Rough Hew Them
Once I built
a bluebird house.
I lived in Rochester, Minnesota, at the time.
I didn't build the house for any bluebird.
I built it for half a credit of Industrial Arts at Rochester Junior High
I was in the seventh grade.
I built the bluebird house because I didn't want to build the tie rack.
It was 1950.
I had never seen a bluebird in 1950.
I still haven't seen one in the year 2000.
The teacher's name was Mr. Poppinberg.
Sixteen guys built tie racks and sixteen guys built bird houses.
Eight guys built bluebird houses and eight guys built wren houses.
The bluebird houses and the wren houses were exactly alike except the
bluebird houses had inch-and-a-quarter doors and the wren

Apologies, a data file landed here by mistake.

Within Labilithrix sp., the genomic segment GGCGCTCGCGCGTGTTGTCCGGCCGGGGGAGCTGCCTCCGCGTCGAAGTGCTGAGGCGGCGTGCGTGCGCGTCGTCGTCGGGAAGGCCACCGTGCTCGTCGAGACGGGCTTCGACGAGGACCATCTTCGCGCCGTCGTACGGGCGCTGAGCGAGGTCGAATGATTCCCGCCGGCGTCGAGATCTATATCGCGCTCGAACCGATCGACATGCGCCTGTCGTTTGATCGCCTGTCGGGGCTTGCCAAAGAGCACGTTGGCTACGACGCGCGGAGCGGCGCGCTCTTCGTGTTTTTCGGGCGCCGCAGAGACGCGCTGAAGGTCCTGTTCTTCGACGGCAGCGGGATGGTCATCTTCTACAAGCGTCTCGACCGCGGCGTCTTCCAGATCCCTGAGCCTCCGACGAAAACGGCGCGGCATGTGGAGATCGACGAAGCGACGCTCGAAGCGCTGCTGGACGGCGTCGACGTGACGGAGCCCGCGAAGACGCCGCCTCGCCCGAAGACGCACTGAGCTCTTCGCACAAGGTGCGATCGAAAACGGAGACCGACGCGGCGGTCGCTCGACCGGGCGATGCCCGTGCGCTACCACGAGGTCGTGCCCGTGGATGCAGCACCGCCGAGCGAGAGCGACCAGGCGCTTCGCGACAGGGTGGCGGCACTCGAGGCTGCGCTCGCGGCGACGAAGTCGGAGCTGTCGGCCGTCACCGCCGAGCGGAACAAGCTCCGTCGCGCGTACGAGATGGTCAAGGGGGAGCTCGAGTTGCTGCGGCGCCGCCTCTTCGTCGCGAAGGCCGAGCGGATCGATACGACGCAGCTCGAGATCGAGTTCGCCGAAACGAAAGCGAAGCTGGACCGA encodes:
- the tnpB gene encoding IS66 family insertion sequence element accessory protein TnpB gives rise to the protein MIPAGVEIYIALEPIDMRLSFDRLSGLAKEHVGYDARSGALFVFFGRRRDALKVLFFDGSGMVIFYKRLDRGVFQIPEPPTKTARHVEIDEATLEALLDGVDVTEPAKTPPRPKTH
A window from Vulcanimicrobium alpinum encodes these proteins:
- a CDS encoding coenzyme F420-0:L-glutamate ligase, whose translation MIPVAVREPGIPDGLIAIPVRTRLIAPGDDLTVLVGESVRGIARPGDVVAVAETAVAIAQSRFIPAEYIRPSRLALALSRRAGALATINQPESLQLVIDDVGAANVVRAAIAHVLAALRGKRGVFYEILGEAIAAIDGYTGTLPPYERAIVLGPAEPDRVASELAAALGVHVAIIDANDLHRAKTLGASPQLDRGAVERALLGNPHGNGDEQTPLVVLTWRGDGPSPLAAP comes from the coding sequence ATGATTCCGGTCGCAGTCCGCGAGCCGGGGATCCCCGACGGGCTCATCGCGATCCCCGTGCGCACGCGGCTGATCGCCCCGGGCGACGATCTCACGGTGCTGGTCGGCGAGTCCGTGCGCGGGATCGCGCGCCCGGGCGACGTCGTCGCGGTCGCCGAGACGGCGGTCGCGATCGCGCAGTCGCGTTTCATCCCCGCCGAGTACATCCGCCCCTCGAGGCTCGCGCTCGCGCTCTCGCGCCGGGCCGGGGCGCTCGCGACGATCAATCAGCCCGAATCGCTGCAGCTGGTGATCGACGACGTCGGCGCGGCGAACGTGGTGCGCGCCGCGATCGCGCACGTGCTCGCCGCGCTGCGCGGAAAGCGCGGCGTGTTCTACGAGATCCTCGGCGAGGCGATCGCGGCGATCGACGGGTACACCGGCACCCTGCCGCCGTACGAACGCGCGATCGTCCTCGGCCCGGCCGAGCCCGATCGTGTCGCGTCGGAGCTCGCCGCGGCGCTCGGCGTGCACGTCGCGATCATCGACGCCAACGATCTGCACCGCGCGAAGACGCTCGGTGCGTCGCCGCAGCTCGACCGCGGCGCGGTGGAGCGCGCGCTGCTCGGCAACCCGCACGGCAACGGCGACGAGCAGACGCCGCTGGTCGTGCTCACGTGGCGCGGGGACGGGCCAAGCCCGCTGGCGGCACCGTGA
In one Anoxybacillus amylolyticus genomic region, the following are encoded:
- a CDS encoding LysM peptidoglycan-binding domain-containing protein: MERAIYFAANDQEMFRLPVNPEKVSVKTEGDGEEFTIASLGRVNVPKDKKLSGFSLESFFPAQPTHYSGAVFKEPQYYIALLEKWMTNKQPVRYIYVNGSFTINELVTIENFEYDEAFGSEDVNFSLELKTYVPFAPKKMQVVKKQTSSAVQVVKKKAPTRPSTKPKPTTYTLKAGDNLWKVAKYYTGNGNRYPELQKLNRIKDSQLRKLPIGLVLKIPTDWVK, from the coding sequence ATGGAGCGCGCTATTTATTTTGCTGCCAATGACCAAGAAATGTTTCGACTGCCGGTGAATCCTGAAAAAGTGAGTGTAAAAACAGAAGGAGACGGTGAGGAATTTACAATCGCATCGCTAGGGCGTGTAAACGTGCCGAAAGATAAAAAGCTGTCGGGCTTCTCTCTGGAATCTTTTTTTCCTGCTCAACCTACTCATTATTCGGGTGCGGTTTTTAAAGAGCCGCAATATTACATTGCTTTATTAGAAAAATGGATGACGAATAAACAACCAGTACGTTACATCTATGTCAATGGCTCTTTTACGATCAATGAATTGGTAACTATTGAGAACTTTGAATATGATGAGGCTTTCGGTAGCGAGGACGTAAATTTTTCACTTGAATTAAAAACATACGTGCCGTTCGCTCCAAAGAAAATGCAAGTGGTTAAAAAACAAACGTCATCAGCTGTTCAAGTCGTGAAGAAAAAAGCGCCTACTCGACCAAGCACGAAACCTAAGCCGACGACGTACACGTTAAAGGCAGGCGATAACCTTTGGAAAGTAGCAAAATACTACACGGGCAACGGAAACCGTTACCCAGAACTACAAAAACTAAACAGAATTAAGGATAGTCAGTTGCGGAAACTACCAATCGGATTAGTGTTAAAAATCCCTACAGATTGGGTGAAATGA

houses had three-quarter-inch doors.
My bench partner was Bob Ness.
We called him Neddy cuz he was just a little short guy.
We were twelve years old.
Neddy was always crackin' jokes.
Neddy's mother was little too.
She was a librarian, and Neddy called his mother "The Wren."
That always cracked me up, the way he called his mother "The Wren."
When it was time to drill the door holes, Mr. Poppinberg put one
three-quarter-inch bit and one inch-and-a-quarter bit on each bench.
Neddy took the little one.
I took the big one.
If Neddy'd taken the big one, I'd have built a wren house instead of a
Neddy and I laughed all week long while we were building those damn bird
Mr. Poppinberg laughed too.
He was a good egg.
My bluebird house had big cracks where the boards didn't fit together
sticking right through the sides.
Neddy's wren house did too.
We both got C-minuses.
It was November.
I'm a teacher now myself.
I teach English.
I don't know whatever became of Neddy.
The woods behind my house are full of wrens.
My wife's name was Phyllis.
She was a good egg.
She taught too, and the kids at school called her "The Wren."
This is all true.
This is a true story.
The guys who made tie racks gave 'em to their dads for Christmas.